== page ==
Olympic champion Eliud Kipchoge says he will take Mo Farah's challenge at the London Marathon "very seriously".
Kipchoge, 33, won the event in 2015 and 2016, and will compete again in 2018.
Farah has run two London Marathons but April's race will be his first since switching focus from a track career in which he won four Olympic and six world titles over 5,000m and 10,000m.
"He's a tough and respectable athlete," Kipchoge told BBC Sport. "I think he will be successful immediately."
"I'll be taking Mo Farah very seriously. He's a very high profile person and I can say I'm respecting him and treating him with total seriousness. He'll be a big challenge."
Farah, 34, pulled out as planned at the halfway mark in the 2013 London Marathon and finished eighth in two hours, eight minutes, 21 seconds, in 2014.
Kipchoge won a world title over 5,000m on the track in 2003 and believes Farah's pedigree as a six-time world champion will lead to a smooth transition now that road events are a focus.
"It does take time to make that switch but I'm sure Mo will be successful," added Kipchoge. "It won't take long. Mo Farah is serious. I believe if you plan and prepare well, winning and success can come."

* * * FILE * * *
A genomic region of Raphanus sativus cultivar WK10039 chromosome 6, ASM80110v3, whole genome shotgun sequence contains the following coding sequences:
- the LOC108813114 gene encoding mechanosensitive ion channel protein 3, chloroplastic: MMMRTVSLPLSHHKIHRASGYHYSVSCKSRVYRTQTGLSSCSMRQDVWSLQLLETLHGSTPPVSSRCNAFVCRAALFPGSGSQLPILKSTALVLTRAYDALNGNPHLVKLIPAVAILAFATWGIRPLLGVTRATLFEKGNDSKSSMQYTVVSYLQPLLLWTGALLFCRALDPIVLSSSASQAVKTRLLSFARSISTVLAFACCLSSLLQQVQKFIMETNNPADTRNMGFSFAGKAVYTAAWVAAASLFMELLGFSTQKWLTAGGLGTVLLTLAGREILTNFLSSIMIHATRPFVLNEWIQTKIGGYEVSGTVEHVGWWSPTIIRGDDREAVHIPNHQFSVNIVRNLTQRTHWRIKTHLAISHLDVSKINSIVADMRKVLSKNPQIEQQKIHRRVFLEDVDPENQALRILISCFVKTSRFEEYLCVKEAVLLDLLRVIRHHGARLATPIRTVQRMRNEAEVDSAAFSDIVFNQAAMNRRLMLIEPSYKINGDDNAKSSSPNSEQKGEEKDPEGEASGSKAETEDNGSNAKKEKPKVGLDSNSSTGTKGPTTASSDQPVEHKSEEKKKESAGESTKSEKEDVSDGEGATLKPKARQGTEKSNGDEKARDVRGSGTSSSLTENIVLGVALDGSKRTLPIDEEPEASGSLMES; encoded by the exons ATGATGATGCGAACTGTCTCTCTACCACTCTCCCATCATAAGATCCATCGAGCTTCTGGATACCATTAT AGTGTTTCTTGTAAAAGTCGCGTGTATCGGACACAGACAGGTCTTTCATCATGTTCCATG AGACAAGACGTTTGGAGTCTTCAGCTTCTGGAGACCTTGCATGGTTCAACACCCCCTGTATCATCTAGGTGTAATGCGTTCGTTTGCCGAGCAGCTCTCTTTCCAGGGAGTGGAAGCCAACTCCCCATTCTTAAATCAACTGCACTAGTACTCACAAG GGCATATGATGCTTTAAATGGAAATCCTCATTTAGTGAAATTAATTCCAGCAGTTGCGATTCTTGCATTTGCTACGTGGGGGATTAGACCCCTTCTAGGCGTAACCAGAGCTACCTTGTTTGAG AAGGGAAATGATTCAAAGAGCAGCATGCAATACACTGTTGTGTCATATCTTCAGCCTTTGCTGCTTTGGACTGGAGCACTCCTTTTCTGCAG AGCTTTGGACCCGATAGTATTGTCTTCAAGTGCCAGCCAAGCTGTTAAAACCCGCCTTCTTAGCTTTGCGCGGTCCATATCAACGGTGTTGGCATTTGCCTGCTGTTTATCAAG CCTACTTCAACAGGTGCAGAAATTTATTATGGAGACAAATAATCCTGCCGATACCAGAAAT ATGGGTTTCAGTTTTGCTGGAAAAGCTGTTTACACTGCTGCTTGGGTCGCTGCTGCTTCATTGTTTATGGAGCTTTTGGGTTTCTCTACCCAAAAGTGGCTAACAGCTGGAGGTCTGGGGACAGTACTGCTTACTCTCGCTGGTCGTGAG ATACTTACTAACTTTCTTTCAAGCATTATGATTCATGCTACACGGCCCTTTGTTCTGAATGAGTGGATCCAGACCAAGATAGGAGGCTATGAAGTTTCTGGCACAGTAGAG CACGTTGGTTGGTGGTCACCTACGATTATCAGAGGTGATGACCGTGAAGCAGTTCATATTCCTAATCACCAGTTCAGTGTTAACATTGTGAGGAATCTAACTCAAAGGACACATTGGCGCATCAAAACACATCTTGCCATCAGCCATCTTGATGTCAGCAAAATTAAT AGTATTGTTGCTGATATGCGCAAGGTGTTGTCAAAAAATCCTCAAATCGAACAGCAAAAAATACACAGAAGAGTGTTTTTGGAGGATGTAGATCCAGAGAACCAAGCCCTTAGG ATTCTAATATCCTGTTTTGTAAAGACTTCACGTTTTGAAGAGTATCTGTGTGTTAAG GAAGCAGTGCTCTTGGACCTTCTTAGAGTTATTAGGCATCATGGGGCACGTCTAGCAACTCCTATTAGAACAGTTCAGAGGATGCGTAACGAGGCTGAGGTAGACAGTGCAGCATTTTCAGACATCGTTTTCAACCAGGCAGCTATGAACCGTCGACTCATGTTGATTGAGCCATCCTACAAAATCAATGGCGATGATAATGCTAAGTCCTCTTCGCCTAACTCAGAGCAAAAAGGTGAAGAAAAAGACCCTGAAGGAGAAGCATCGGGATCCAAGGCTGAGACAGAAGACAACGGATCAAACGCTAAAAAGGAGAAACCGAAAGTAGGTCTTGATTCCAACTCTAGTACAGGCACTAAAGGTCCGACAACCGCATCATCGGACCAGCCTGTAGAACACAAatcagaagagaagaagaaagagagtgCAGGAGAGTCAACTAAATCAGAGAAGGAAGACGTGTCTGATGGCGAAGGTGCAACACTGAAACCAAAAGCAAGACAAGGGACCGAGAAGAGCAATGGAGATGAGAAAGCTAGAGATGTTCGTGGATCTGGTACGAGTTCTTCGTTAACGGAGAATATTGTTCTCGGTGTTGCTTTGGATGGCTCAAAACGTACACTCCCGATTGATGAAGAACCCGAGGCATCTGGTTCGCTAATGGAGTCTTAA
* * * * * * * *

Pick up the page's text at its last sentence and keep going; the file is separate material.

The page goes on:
Kipchoge still eyeing sub-two
At the 2016 London Marathon Kipchoge finished eight seconds off Dennis Kimetto's official world record of two hours, two minutes and 57 seconds, set in 2014.
"I came so close to breaking the world record in 2016 and it is natural for anyone in that situation to think of what might have been," he added.
"But that race gave me the confidence to go on and win the Olympic title in Rio and run so well throughout 2017."
Earlier this year, Kipchoge was part of a project which attempted to deliver the first sub-two-hour marathon when he missed the target by just 26 seconds in an unratified race.
Asked if he would rather break two hours or claim the official world record he said: "I would choose breaking two. No human has ever dared try. It's a big inspiration to the whole world. The world record everybody wants to break, but nobody has dared run under two hours."